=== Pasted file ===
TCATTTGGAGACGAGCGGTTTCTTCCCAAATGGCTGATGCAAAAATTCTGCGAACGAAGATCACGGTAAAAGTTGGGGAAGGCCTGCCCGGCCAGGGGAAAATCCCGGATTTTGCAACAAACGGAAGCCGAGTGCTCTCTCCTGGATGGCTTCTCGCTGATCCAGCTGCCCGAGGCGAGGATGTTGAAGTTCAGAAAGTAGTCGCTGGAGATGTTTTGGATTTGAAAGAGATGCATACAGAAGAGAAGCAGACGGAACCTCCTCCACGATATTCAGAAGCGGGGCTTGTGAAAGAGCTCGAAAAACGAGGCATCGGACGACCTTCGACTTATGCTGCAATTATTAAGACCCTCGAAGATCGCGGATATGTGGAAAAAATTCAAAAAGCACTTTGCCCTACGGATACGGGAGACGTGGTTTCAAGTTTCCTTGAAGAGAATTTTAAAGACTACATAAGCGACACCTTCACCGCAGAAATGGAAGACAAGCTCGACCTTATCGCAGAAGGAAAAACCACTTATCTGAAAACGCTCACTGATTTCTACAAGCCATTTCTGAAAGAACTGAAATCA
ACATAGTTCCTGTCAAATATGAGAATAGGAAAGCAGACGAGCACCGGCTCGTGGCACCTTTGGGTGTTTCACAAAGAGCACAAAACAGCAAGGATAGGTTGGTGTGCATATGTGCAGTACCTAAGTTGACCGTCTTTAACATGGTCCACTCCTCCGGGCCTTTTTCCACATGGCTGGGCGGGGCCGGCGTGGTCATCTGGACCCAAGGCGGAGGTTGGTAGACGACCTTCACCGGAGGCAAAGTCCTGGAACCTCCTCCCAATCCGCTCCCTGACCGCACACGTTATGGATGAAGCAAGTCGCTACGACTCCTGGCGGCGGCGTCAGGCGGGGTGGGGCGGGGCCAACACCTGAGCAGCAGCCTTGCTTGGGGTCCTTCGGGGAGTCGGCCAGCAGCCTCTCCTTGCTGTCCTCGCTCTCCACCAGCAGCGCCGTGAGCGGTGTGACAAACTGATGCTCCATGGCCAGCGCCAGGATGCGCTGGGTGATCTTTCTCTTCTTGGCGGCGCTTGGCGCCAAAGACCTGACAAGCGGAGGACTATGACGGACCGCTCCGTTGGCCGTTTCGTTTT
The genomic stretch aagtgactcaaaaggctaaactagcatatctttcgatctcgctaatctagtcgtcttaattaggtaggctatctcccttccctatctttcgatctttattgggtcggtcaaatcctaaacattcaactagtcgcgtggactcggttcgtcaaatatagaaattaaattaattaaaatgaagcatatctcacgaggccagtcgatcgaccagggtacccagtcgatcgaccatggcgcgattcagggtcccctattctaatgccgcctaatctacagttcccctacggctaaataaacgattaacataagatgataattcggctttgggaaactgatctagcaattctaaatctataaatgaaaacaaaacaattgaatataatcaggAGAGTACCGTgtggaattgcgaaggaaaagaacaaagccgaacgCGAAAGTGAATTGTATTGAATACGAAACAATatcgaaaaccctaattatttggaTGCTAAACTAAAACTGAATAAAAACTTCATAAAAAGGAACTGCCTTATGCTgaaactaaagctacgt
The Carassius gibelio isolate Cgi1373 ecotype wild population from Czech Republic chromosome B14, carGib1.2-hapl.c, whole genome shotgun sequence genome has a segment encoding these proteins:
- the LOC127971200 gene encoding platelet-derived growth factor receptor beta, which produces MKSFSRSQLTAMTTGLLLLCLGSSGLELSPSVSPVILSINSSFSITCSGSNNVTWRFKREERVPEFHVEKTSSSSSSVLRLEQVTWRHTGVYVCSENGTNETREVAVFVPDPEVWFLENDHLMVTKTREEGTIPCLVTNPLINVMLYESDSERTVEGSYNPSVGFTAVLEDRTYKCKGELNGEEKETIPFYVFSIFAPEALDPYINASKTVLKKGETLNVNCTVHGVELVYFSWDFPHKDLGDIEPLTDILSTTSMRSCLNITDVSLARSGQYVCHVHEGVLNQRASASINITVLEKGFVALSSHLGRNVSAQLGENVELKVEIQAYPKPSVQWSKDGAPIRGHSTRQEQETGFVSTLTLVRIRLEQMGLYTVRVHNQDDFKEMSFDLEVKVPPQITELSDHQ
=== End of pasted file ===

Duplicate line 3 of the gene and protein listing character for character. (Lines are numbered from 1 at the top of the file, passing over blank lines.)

The genomic stretch aagtgactcaaaaggctaaactagcatatctttcgatctcgctaatctagtcgtcttaattaggtaggctatctcccttccctatctttcgatctttattgggtcggtcaaatcctaaacattcaactagtcgcgtggactcggttcgtcaaatatagaaattaaattaattaaaatgaagcatatctcacgaggccagtcgatcgaccagggtacccagtcgatcgaccatggcgcgattcagggtcccctattctaatgccgcctaatctacagttcccctacggctaaataaacgattaacataagatgataattcggctttgggaaactgatctagcaattctaaatctataaatgaaaacaaaacaattgaatataatcaggAGAGTACCGTgtggaattgcgaaggaaaagaacaaagccgaacgCGAAAGTGAATTGTATTGAATACGAAACAATatcgaaaaccctaattatttggaTGCTAAACTAAAACTGAATAAAAACTTCATAAAAAGGAACTGCCTTATGCTgaaactaaagctacgt